-No suitable back up at left tackle. Mike Nolan erred big time by not having a suitable back up to protect his starting cornerbacks blind side. When Jonas Jennings went down this season, Nolan was forced to play Patrick Estes a rookie converted tight end. The results of course was severe quarterback pounding. Nolan tried to rectify this situation signing Anthony Clement to the squad, Clement though proved to be even worse. It is too late in the season to try and find a competent back up tackle, and so the 49ers quarterback will be pounded until either the line is shuffled, or Jennings returns. Of course, the run game will also suffer as a consequence.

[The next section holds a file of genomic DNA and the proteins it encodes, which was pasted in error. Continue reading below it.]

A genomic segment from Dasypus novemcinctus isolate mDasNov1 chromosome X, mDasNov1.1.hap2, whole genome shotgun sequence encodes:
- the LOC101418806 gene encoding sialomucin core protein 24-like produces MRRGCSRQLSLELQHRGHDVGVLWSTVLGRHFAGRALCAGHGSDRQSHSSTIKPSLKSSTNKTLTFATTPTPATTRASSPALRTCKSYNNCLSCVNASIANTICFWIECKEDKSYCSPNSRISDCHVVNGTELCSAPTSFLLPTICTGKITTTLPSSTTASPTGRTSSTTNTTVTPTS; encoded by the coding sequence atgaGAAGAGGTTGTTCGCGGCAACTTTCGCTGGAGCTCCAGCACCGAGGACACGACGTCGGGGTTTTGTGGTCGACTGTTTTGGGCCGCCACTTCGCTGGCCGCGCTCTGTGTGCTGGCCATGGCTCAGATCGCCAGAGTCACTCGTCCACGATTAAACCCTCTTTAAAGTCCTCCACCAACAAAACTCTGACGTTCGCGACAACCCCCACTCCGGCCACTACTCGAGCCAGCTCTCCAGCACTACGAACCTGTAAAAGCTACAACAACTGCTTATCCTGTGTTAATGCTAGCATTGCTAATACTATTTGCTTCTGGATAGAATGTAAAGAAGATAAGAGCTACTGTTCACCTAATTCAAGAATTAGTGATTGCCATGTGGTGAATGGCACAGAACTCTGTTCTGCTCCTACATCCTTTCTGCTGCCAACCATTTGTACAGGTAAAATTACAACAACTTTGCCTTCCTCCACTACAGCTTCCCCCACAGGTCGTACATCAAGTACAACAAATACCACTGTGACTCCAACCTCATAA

-Jamie Winborn being traded. Jamie Winborn being traded to the Jaguars for an undisclosed draft pick essentially means the 49ers got no value for a good chemistry guy, and a guy who made plays. Winborn might not have been thrilled to take on a backup position, but he did not complain, Nolan simply assumed it to be so. One could argue whether promoting Andre Carter ahead of Winborn was the right move to begin with, but trading him in the manner that the 49ers did simply did not make sense. Nolan hinted at the fact Winborn did not want to be a backup on this team, which may or may not have been the case. There were also rumors as to whether Winborn was uncooperative. Finally, Nolan said Winborn would be better off in a 4-3 defense. However, all signs point to Winborn being a playmaker when on the field, and the 49ers defense desperately needs playmakers right now. Further, Winborn was surprised by the move, which leads me to question whether or not he was that unhappy with his status, and that unwilling to cooperate. The rest of the team was similarly blind sided. Finally, the 49ers out of desperation have been playing about 60% of their defensive snaps in a 4-3 defense instead of the 3-4.